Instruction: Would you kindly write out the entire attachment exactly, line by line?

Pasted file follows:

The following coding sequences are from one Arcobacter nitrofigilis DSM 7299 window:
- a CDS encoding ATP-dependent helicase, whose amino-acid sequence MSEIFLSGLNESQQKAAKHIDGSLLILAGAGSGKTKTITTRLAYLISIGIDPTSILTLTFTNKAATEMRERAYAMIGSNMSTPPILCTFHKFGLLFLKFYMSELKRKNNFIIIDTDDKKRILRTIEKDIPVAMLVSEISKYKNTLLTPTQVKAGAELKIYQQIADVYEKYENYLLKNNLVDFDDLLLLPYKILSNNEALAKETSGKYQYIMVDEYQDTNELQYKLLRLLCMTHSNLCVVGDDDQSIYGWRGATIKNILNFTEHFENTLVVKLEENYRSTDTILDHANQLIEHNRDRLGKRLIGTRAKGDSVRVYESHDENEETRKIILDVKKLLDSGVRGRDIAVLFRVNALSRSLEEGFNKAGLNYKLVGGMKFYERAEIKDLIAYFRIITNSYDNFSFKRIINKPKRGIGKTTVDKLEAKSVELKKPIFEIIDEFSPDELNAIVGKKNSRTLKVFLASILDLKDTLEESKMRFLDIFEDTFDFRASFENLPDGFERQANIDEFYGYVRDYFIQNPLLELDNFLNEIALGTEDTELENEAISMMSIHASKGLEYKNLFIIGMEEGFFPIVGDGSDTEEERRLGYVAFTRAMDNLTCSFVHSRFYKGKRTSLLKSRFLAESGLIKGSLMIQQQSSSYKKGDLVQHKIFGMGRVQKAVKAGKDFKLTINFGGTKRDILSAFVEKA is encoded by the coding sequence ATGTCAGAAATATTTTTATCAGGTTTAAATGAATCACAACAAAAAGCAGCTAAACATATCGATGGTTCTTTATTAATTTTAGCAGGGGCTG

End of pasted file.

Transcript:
The following coding sequences are from one Arcobacter nitrofigilis DSM 7299 window:
- a CDS encoding ATP-dependent helicase, whose amino-acid sequence MSEIFLSGLNESQQKAAKHIDGSLLILAGAGSGKTKTITTRLAYLISIGIDPTSILTLTFTNKAATEMRERAYAMIGSNMSTPPILCTFHKFGLLFLKFYMSELKRKNNFIIIDTDDKKRILRTIEKDIPVAMLVSEISKYKNTLLTPTQVKAGAELKIYQQIADVYEKYENYLLKNNLVDFDDLLLLPYKILSNNEALAKETSGKYQYIMVDEYQDTNELQYKLLRLLCMTHSNLCVVGDDDQSIYGWRGATIKNILNFTEHFENTLVVKLEENYRSTDTILDHANQLIEHNRDRLGKRLIGTRAKGDSVRVYESHDENEETRKIILDVKKLLDSGVRGRDIAVLFRVNALSRSLEEGFNKAGLNYKLVGGMKFYERAEIKDLIAYFRIITNSYDNFSFKRIINKPKRGIGKTTVDKLEAKSVELKKPIFEIIDEFSPDELNAIVGKKNSRTLKVFLASILDLKDTLEESKMRFLDIFEDTFDFRASFENLPDGFERQANIDEFYGYVRDYFIQNPLLELDNFLNEIALGTEDTELENEAISMMSIHASKGLEYKNLFIIGMEEGFFPIVGDGSDTEEERRLGYVAFTRAMDNLTCSFVHSRFYKGKRTSLLKSRFLAESGLIKGSLMIQQQSSSYKKGDLVQHKIFGMGRVQKAVKAGKDFKLTINFGGTKRDILSAFVEKA is encoded by the coding sequence ATGTCAGAAATATTTTTATCAGGTTTAAATGAATCACAACAAAAAGCAGCTAAACATATCGATGGTTCTTTATTAATTTTAGCAGGGGCTG